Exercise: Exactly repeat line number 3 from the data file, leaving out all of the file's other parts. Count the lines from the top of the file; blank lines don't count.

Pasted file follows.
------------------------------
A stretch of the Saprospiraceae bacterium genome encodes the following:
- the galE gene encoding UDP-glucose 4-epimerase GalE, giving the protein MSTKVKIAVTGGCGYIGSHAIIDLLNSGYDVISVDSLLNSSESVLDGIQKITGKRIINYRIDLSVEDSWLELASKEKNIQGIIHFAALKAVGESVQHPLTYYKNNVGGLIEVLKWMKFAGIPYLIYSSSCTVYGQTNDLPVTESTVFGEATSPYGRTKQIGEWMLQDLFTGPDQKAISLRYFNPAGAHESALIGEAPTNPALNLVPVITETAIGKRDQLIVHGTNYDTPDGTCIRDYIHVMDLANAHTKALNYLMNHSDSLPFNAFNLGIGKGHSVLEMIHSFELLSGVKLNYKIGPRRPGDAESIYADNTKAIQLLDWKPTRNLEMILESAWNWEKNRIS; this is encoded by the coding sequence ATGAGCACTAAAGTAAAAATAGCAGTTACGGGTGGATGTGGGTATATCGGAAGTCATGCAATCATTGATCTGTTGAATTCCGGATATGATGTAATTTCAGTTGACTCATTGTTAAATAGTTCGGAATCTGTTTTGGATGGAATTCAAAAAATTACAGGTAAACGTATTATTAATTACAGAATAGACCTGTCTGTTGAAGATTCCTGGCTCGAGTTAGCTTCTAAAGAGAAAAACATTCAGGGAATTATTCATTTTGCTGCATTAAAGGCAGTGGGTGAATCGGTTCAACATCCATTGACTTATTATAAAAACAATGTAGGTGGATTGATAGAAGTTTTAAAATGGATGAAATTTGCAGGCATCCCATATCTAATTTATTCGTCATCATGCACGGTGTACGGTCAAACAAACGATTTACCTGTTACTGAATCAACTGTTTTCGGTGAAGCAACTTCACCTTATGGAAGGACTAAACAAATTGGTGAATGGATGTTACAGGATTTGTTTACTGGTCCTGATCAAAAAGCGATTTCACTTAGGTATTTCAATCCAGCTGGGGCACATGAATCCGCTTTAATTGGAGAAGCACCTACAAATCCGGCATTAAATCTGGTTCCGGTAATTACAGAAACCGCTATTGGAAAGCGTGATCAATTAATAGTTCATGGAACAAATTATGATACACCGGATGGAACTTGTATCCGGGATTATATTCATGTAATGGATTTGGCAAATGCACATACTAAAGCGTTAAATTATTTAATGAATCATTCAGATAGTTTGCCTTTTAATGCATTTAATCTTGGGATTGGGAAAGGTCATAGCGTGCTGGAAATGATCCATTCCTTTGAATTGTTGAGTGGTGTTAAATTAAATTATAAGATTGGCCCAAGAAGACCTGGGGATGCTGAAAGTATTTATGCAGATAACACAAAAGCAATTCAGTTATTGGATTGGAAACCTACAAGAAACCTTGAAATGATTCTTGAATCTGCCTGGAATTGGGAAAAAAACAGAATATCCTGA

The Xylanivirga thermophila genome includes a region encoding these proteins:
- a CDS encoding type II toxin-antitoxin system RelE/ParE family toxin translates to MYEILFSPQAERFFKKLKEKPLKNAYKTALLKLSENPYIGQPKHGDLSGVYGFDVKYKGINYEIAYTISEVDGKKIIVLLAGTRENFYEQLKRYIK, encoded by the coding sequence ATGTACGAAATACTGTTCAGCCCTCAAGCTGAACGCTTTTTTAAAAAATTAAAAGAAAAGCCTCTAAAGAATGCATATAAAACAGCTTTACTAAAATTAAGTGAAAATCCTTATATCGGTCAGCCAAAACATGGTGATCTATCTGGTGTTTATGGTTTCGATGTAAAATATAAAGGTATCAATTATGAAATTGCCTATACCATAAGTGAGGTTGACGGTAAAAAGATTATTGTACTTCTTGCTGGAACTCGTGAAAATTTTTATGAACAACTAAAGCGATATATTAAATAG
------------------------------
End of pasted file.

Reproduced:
The Xylanivirga thermophila genome includes a region encoding these proteins: